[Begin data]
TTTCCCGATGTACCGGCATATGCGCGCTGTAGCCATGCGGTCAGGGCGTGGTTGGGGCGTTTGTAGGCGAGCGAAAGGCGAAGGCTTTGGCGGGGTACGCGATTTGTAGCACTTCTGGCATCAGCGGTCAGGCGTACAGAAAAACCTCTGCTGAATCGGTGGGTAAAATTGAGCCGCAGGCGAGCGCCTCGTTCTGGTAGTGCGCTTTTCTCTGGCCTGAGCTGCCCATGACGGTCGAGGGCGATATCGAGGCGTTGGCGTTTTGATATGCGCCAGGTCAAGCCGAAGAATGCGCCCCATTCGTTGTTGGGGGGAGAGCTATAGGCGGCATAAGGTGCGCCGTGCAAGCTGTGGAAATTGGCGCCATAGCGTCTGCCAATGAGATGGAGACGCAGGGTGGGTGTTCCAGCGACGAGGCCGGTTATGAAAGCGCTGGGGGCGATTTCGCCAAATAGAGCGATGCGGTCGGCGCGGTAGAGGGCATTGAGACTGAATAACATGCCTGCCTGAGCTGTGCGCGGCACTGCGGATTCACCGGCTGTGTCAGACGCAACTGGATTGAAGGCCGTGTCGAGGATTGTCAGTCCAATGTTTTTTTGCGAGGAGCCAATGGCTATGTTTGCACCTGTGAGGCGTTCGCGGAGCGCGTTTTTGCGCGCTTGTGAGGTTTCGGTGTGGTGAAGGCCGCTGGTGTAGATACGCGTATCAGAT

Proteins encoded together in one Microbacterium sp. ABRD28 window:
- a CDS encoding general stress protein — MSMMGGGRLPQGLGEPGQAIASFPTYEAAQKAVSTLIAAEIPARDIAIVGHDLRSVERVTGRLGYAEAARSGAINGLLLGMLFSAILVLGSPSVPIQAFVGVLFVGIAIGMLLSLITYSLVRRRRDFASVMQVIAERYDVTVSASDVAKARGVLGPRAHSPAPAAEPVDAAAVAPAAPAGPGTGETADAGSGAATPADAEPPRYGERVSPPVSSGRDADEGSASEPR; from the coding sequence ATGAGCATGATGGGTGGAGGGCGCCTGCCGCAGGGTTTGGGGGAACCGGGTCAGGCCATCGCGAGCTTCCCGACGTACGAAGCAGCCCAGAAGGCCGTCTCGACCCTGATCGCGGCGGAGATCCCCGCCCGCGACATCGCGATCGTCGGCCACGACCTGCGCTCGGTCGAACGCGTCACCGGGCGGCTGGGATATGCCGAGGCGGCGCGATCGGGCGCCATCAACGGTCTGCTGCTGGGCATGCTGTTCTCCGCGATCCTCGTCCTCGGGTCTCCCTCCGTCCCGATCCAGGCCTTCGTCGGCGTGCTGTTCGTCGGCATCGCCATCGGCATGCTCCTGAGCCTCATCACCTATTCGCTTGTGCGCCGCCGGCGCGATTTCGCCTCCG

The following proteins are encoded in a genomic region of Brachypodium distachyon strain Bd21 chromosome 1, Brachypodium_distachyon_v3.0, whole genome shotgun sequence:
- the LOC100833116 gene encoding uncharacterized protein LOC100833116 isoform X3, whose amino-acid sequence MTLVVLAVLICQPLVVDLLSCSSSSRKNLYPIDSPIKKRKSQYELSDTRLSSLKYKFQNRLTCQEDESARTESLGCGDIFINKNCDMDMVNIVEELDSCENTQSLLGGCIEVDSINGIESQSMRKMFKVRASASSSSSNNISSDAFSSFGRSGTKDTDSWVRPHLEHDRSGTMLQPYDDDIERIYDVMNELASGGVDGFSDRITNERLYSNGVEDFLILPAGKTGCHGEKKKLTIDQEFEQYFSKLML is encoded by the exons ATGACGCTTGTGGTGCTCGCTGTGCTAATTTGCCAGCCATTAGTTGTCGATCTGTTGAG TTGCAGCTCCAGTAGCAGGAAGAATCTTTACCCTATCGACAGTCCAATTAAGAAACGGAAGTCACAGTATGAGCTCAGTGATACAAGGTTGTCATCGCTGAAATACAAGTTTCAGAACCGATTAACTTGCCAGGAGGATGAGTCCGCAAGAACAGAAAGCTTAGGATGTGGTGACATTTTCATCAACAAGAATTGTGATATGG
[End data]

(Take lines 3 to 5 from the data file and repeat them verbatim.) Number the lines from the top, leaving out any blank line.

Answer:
- a CDS encoding general stress protein — MSMMGGGRLPQGLGEPGQAIASFPTYEAAQKAVSTLIAAEIPARDIAIVGHDLRSVERVTGRLGYAEAARSGAINGLLLGMLFSAILVLGSPSVPIQAFVGVLFVGIAIGMLLSLITYSLVRRRRDFASVMQVIAERYDVTVSASDVAKARGVLGPRAHSPAPAAEPVDAAAVAPAAPAGPGTGETADAGSGAATPADAEPPRYGERVSPPVSSGRDADEGSASEPR; from the coding sequence ATGAGCATGATGGGTGGAGGGCGCCTGCCGCAGGGTTTGGGGGAACCGGGTCAGGCCATCGCGAGCTTCCCGACGTACGAAGCAGCCCAGAAGGCCGTCTCGACCCTGATCGCGGCGGAGATCCCCGCCCGCGACATCGCGATCGTCGGCCACGACCTGCGCTCGGTCGAACGCGTCACCGGGCGGCTGGGATATGCCGAGGCGGCGCGATCGGGCGCCATCAACGGTCTGCTGCTGGGCATGCTGTTCTCCGCGATCCTCGTCCTCGGGTCTCCCTCCGTCCCGATCCAGGCCTTCGTCGGCGTGCTGTTCGTCGGCATCGCCATCGGCATGCTCCTGAGCCTCATCACCTATTCGCTTGTGCGCCGCCGGCGCGATTTCGCCTCCG

The following proteins are encoded in a genomic region of Brachypodium distachyon strain Bd21 chromosome 1, Brachypodium_distachyon_v3.0, whole genome shotgun sequence:
- the LOC100833116 gene encoding uncharacterized protein LOC100833116 isoform X3, whose amino-acid sequence MTLVVLAVLICQPLVVDLLSCSSSSRKNLYPIDSPIKKRKSQYELSDTRLSSLKYKFQNRLTCQEDESARTESLGCGDIFINKNCDMDMVNIVEELDSCENTQSLLGGCIEVDSINGIESQSMRKMFKVRASASSSSSNNISSDAFSSFGRSGTKDTDSWVRPHLEHDRSGTMLQPYDDDIERIYDVMNELASGGVDGFSDRITNERLYSNGVEDFLILPAGKTGCHGEKKKLTIDQEFEQYFSKLML is encoded by the exons ATGACGCTTGTGGTGCTCGCTGTGCTAATTTGCCAGCCATTAGTTGTCGATCTGTTGAG TTGCAGCTCCAGTAGCAGGAAGAATCTTTACCCTATCGACAGTCCAATTAAGAAACGGAAGTCACAGTATGAGCTCAGTGATACAAGGTTGTCATCGCTGAAATACAAGTTTCAGAACCGATTAACTTGCCAGGAGGATGAGTCCGCAAGAACAGAAAGCTTAGGATGTGGTGACATTTTCATCAACAAGAATTGTGATATGG